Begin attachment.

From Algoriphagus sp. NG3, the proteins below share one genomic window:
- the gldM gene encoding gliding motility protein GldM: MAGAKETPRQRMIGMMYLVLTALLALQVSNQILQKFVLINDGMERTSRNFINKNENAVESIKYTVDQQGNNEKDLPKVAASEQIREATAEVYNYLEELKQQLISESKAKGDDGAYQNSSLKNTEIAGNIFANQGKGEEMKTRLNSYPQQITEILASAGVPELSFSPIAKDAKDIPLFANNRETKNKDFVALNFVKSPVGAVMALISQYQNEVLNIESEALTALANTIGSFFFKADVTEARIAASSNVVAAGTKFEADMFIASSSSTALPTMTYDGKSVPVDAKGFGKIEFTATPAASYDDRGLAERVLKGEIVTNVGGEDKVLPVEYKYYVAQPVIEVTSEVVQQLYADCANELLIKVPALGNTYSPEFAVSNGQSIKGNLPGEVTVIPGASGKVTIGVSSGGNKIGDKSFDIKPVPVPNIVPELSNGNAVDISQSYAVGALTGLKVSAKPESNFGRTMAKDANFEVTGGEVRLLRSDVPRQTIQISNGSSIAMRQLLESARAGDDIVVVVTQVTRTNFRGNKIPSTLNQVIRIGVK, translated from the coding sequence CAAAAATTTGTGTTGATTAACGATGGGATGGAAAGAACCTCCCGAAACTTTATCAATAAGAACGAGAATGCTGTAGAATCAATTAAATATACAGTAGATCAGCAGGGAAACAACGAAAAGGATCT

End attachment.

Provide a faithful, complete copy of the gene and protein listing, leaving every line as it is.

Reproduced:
From Algoriphagus sp. NG3, the proteins below share one genomic window:
- the gldM gene encoding gliding motility protein GldM: MAGAKETPRQRMIGMMYLVLTALLALQVSNQILQKFVLINDGMERTSRNFINKNENAVESIKYTVDQQGNNEKDLPKVAASEQIREATAEVYNYLEELKQQLISESKAKGDDGAYQNSSLKNTEIAGNIFANQGKGEEMKTRLNSYPQQITEILASAGVPELSFSPIAKDAKDIPLFANNRETKNKDFVALNFVKSPVGAVMALISQYQNEVLNIESEALTALANTIGSFFFKADVTEARIAASSNVVAAGTKFEADMFIASSSSTALPTMTYDGKSVPVDAKGFGKIEFTATPAASYDDRGLAERVLKGEIVTNVGGEDKVLPVEYKYYVAQPVIEVTSEVVQQLYADCANELLIKVPALGNTYSPEFAVSNGQSIKGNLPGEVTVIPGASGKVTIGVSSGGNKIGDKSFDIKPVPVPNIVPELSNGNAVDISQSYAVGALTGLKVSAKPESNFGRTMAKDANFEVTGGEVRLLRSDVPRQTIQISNGSSIAMRQLLESARAGDDIVVVVTQVTRTNFRGNKIPSTLNQVIRIGVK, translated from the coding sequence CAAAAATTTGTGTTGATTAACGATGGGATGGAAAGAACCTCCCGAAACTTTATCAATAAGAACGAGAATGCTGTAGAATCAATTAAATATACAGTAGATCAGCAGGGAAACAACGAAAAGGATCT